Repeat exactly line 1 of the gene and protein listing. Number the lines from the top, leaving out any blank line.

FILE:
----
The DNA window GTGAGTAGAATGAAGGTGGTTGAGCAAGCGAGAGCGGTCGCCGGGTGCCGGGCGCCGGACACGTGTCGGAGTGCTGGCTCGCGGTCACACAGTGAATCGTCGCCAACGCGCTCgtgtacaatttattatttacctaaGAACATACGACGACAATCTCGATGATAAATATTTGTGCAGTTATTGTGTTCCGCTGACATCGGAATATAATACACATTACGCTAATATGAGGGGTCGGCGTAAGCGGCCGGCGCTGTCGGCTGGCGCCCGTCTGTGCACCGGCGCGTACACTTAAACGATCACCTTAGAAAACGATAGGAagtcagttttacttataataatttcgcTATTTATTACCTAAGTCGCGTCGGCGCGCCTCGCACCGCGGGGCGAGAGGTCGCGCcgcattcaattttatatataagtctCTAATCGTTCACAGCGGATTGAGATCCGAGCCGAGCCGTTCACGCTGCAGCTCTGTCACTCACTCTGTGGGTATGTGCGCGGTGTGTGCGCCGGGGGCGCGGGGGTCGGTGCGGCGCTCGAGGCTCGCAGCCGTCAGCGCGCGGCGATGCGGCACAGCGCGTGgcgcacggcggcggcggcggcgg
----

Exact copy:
The DNA window GTGAGTAGAATGAAGGTGGTTGAGCAAGCGAGAGCGGTCGCCGGGTGCCGGGCGCCGGACACGTGTCGGAGTGCTGGCTCGCGGTCACACAGTGAATCGTCGCCAACGCGCTCgtgtacaatttattatttacctaaGAACATACGACGACAATCTCGATGATAAATATTTGTGCAGTTATTGTGTTCCGCTGACATCGGAATATAATACACATTACGCTAATATGAGGGGTCGGCGTAAGCGGCCGGCGCTGTCGGCTGGCGCCCGTCTGTGCACCGGCGCGTACACTTAAACGATCACCTTAGAAAACGATAGGAagtcagttttacttataataatttcgcTATTTATTACCTAAGTCGCGTCGGCGCGCCTCGCACCGCGGGGCGAGAGGTCGCGCcgcattcaattttatatataagtctCTAATCGTTCACAGCGGATTGAGATCCGAGCCGAGCCGTTCACGCTGCAGCTCTGTCACTCACTCTGTGGGTATGTGCGCGGTGTGTGCGCCGGGGGCGCGGGGGTCGGTGCGGCGCTCGAGGCTCGCAGCCGTCAGCGCGCGGCGATGCGGCACAGCGCGTGgcgcacggcggcggcggcggcgg